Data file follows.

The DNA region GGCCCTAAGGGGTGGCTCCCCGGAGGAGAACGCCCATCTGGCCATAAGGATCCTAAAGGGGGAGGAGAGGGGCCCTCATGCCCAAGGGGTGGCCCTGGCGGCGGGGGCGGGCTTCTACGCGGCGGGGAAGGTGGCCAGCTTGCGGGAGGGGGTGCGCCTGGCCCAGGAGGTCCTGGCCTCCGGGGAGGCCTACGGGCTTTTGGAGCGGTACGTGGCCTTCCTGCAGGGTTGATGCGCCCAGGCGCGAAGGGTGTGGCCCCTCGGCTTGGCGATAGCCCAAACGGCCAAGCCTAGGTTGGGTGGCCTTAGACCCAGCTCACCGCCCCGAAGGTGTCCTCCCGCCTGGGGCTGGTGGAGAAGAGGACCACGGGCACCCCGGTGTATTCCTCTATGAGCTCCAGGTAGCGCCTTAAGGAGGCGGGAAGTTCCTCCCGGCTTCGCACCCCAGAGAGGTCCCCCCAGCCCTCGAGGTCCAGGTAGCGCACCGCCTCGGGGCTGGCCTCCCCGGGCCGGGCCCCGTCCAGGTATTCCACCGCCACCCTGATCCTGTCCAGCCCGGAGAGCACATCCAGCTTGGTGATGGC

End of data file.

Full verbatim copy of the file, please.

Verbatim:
The DNA region GGCCCTAAGGGGTGGCTCCCCGGAGGAGAACGCCCATCTGGCCATAAGGATCCTAAAGGGGGAGGAGAGGGGCCCTCATGCCCAAGGGGTGGCCCTGGCGGCGGGGGCGGGCTTCTACGCGGCGGGGAAGGTGGCCAGCTTGCGGGAGGGGGTGCGCCTGGCCCAGGAGGTCCTGGCCTCCGGGGAGGCCTACGGGCTTTTGGAGCGGTACGTGGCCTTCCTGCAGGGTTGATGCGCCCAGGCGCGAAGGGTGTGGCCCCTCGGCTTGGCGATAGCCCAAACGGCCAAGCCTAGGTTGGGTGGCCTTAGACCCAGCTCACCGCCCCGAAGGTGTCCTCCCGCCTGGGGCTGGTGGAGAAGAGGACCACGGGCACCCCGGTGTATTCCTCTATGAGCTCCAGGTAGCGCCTTAAGGAGGCGGGAAGTTCCTCCCGGCTTCGCACCCCAGAGAGGTCCCCCCAGCCCTCGAGGTCCAGGTAGCGCACCGCCTCGGGGCTGGCCTCCCCGGGCCGGGCCCCGTCCAGGTATTCCACCGCCACCCTGATCCTGTCCAGCCCGGAGAGCACATCCAGCTTGGTGATGGC